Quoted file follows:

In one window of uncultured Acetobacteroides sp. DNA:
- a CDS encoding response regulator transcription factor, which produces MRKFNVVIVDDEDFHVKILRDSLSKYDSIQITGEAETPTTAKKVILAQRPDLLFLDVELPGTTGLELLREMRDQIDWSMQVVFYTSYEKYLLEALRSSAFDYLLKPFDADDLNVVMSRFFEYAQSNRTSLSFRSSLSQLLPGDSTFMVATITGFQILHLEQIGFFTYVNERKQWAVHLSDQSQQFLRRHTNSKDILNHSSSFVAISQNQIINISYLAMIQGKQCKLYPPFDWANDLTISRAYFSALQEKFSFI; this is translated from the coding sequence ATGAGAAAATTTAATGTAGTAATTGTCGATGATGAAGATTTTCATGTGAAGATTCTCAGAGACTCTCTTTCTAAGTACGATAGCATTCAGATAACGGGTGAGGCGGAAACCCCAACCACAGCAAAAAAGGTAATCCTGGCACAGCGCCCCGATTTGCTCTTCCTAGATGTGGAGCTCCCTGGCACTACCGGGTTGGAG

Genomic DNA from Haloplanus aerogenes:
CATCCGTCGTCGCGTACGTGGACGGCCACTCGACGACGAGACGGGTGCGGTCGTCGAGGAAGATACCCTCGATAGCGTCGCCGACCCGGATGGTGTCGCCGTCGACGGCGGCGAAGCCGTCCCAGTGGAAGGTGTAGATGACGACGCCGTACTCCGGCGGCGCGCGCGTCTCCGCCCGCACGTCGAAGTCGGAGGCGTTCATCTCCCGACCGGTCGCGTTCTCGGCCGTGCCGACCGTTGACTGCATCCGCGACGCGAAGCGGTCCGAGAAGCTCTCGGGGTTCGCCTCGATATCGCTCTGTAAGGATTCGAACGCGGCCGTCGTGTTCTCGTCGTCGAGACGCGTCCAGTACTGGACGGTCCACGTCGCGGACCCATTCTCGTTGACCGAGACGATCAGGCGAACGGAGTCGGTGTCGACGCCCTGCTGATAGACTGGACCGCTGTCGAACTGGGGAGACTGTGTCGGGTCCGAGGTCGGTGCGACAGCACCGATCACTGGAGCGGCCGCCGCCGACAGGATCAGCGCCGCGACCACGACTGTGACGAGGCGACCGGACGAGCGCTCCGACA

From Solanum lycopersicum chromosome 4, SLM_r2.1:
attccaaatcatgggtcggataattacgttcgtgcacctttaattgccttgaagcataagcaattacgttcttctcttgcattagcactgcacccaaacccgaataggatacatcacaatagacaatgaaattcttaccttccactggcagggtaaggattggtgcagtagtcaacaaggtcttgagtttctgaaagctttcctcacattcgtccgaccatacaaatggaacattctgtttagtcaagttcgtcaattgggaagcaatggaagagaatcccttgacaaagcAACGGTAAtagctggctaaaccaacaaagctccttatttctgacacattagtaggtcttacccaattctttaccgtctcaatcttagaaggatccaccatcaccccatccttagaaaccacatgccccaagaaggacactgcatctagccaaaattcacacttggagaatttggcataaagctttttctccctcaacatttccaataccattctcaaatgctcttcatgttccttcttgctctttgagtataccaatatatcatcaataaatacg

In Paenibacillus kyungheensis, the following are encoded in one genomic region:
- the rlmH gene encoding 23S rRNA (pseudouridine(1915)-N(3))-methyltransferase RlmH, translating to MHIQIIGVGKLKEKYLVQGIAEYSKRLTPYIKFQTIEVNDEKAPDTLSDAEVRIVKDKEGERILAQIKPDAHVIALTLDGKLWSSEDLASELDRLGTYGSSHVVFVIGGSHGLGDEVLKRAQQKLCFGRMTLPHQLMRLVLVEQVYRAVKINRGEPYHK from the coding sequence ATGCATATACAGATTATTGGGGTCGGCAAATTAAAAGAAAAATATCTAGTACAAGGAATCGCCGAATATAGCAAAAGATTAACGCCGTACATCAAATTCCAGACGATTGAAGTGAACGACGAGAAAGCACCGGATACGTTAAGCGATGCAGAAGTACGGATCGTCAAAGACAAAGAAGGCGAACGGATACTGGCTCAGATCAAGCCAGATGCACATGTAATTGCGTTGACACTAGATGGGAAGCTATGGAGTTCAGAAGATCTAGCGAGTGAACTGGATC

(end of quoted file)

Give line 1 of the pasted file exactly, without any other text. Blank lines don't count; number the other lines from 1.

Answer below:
In one window of uncultured Acetobacteroides sp. DNA: